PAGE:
Is Loki genderfluid? "It's always been there," Tom Hiddleston tells Inverse
“This is something we felt responsible for.”
— Tom Hiddleston
When it comes to Easter eggs, Loki’s Twitter is a whole basket. A glimpse at a Time Variance Authority file for the trickster god was released as a Twitter video on Sunday, and fans were quick to point out all the juicy tidbits involved, including one that confirmed one of the oldest Marvel theories around.
The most exciting of these reveals is what’s written after “Sex.” Instead of a standard “Male” or “Female,” Loki’s file reads “Fluid.” This confirms a fan theory that goes back to the Norse mythology where Loki originated: he’s canonically genderfluid.
For Loki head writer Michael Waldron, this reveal was a long time coming.
“I know how many people identify with Loki in particular and are eager for that representation, especially with this character,” Waldron tells Inverse. “We worked really hard.”
But even Waldron may be putting it lightly. Loki’s fluidity isn’t just some corporate attempt at corporate wokeness from Disney, it’s a direct reference to both comic book lore and mythological history. Here’s how it happened and why it matters, according to both Waldron and Loki himself — Tom Hiddleston.
“It's always been there in the comics for some time and in the history of the character for hundreds, if not thousands of years,” Hiddleston tells Inverse.
Loki before the Marvel Cinematic Universe
To find the source of this seemingly confirmed MCU theory, you have to go all the way back to Loki, the trickster god of Norse mythology. While the mischievous nature and chaotic personality of Loki carried through from the start, one of the most important aspects of his mythologic persona was his shapeshifting ability. This meant Loki can be a fly, a fish, or even an old woman. His appearance — and his gender — are constantly in flux.
In Marvel Comics, Loki also possesses the power to shapeshift. But when he does, it always seems to be in terms of a disguise, not as a gender expression. It wasn’t until 2014’s Original Sin Vol 1 #2 that Loki’s gender identity was clarified. In this comic, Thor and Loki find themselves in a female-run society. When Thor assures his brother “These are fair maidens,” Loki responds with “So am I, sometimes. It doesn’t mean I’m safe to talk to.”
When Loki later takes on a female form to blend in with the society, she’s only referred to with she/her pronouns. This isn’t a disguise, it’s just another form of Loki. This fluidity is later confirmed in the same arc when Odin reflects on his children. “My son, my daughter, and my child who is both,” he says.
At that point, Loki was no longer a male comics character who dressed up with shapeshifting as necessary, but those elements were considered additional parts of what makes up “Loki.”
Loki comes out
This brings us up to date with Loki, and while fans may be excited for Tom Hiddleston’s character to catch up with the comics, Michael Waldron is quick to say Loki’s genderfluid identity isn’t something he’s qualified to speak on.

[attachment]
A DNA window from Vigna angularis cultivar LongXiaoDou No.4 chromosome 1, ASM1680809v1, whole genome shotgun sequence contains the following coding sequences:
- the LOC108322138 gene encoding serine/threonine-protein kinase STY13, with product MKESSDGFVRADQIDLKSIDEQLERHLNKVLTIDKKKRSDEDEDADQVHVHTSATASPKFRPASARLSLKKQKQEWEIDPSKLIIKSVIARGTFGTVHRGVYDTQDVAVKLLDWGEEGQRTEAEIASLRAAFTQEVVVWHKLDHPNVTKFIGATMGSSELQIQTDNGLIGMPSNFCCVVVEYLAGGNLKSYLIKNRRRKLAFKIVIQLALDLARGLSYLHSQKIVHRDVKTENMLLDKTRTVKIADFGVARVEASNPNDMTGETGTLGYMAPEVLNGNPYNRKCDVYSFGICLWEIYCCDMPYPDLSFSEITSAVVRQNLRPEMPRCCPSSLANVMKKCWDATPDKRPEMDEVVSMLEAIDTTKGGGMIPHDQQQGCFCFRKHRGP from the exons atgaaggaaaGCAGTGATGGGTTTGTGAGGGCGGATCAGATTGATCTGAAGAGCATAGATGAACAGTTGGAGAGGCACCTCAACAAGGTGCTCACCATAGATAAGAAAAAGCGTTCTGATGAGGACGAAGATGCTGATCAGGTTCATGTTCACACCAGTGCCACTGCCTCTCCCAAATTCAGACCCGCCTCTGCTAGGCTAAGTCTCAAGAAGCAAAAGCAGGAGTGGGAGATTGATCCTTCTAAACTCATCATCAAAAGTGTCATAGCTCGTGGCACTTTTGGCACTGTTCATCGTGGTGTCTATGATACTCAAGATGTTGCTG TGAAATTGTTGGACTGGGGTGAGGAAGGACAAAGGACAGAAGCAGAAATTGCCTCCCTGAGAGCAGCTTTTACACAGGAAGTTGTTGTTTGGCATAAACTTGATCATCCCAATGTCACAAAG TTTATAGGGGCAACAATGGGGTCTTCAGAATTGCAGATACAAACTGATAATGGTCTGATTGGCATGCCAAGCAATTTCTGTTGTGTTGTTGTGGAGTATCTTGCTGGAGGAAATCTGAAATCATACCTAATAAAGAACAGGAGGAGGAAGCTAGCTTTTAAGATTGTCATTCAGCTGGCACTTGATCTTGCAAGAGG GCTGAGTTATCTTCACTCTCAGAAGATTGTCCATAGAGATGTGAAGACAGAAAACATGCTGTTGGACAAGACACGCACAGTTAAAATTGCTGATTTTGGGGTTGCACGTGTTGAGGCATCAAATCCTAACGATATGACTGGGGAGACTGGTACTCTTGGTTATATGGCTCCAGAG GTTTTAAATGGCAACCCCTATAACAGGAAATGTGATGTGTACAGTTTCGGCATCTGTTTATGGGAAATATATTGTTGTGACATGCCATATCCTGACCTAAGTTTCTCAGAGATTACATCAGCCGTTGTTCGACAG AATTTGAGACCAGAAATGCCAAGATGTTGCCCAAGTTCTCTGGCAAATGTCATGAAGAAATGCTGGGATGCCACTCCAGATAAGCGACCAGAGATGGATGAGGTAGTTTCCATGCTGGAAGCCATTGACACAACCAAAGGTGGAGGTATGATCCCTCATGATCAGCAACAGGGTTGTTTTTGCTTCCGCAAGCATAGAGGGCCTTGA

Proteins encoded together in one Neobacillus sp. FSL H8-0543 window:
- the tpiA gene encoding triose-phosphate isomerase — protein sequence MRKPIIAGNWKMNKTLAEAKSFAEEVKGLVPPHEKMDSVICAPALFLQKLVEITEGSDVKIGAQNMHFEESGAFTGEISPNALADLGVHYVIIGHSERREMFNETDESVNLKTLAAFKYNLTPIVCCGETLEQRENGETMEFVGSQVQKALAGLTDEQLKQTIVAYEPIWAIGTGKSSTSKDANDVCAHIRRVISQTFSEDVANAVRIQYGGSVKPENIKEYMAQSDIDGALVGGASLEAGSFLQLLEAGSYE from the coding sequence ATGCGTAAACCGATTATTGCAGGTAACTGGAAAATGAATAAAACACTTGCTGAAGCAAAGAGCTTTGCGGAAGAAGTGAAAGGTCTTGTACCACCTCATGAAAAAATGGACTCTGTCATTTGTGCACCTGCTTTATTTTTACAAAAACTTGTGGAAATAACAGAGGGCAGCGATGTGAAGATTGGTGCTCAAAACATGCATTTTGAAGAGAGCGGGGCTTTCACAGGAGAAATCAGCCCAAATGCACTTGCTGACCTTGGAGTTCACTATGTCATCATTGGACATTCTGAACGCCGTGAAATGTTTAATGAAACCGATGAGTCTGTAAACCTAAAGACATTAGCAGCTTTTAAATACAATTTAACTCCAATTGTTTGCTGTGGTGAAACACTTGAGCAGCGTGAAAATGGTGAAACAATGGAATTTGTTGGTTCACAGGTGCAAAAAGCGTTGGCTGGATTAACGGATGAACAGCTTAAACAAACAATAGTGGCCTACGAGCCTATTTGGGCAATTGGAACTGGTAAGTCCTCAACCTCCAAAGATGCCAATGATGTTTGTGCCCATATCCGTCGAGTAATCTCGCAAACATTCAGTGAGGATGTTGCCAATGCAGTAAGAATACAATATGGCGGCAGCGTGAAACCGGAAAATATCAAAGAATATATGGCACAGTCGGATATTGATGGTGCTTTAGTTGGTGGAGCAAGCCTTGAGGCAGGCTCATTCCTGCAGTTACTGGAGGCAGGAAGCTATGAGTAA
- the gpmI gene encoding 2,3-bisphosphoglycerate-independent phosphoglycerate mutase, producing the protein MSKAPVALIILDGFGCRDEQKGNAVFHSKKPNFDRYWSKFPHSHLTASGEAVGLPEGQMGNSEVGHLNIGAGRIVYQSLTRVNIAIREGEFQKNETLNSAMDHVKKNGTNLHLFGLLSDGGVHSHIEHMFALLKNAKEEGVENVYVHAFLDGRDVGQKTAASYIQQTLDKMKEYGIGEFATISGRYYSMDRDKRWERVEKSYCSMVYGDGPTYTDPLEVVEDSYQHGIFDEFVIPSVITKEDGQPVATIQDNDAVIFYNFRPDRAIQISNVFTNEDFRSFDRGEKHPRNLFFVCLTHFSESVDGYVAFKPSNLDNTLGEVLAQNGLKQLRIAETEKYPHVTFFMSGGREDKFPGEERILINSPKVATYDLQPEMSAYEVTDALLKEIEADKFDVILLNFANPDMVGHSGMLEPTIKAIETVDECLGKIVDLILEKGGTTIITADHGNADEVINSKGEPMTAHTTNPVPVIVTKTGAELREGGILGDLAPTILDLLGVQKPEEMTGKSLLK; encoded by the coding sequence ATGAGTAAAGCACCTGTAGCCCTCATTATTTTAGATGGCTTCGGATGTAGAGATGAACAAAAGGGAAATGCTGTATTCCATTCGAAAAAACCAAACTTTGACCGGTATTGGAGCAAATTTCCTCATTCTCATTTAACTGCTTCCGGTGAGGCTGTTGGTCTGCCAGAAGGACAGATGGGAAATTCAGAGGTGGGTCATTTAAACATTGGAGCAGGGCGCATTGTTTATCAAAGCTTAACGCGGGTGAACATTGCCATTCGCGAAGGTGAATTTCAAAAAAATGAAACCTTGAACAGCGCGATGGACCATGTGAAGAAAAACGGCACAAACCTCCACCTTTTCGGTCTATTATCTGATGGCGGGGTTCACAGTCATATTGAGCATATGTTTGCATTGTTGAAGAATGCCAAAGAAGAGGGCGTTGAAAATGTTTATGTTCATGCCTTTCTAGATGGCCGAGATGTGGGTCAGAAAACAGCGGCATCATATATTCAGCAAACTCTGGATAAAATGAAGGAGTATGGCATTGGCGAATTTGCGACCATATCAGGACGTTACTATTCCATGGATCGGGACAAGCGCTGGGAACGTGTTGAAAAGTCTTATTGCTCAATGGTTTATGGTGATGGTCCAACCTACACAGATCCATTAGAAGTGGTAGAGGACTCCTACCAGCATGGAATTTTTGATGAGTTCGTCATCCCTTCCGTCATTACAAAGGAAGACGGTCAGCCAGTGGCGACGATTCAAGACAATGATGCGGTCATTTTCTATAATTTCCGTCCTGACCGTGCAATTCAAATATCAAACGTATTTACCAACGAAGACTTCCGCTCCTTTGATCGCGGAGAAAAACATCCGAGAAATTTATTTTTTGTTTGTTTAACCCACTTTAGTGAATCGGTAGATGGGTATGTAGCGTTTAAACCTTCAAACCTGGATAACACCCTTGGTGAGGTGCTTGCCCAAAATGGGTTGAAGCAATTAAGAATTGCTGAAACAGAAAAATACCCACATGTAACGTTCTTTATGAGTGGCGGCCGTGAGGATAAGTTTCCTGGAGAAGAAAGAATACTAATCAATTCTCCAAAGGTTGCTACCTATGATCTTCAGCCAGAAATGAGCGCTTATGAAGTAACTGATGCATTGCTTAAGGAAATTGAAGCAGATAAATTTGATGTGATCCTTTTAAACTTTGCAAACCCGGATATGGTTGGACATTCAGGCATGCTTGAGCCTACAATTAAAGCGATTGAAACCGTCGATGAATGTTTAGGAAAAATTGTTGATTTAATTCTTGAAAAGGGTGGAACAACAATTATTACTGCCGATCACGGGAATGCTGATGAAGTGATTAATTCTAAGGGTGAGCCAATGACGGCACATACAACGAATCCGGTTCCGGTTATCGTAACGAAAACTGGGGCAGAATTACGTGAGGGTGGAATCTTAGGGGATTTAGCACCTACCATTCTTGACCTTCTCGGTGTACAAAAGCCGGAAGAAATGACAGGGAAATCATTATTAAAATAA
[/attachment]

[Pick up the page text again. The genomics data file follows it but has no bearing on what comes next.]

“I think that is best experienced in the show, as opposed to me, a cis straight white guy giving clunky answers about it,” Waldron says.
He’s still proud of bringing that representation to the MCU, especially crediting it to Loki director Kate Herron. “That was so important to Kate, that we did that justice. Everyone will have to watch and see.”
The person most intimately familiar with Loki is Tom Hiddleston, who has embodied the character for just under a decade. For the Marvel actor, genderfluidity was a logical conclusion to his character.
“Breadth and range of identity contained in the character has been emphasized and is something I was always aware of when I was first cast 10 years ago,” Hiddleston says. “I know it was important to Kate Herron and Michael Waldron and to the whole team. And we were very aware, this is something we felt responsible for.”
Whether or not it’s explored in depth in the series remains to be seen, but just this Twitter confirmation retroactively adds a whole new layer of representation to the MCU. After years of the only confirmed LGBTQ+ character being a director cameo in Avengers: Endgame, this moment has retroactively made one of the most iconic Marvel villains canonically, if technically, transgender.
The Inverse analysis — Marvel’s Loki reveal isn’t perfect. Tom Hiddleston is a cisgender man, and casting cis actors in trans roles is frowned upon, though Loki’s shapeshifting abilities may help sidestep that issue. There’s also some criticism that this canonical reveal is paired to a Disney+ streaming series, instead of a blockbuster film.
Still, when it comes to genderfluid and gender non-conforming representation in any sort of popular media, some is better than nothing at all. For someone who is genderfluid like me, a massively iconic character like Loki sharing this trait makes it easier for my identity to be explained.
Just like Loki, I can shift into a boy or a girl or somewhere in between, but I’m still me. No matter how this trait is explored in the MCU’s future, that’s a huge win.
Loki premieres June 9th on Disney+.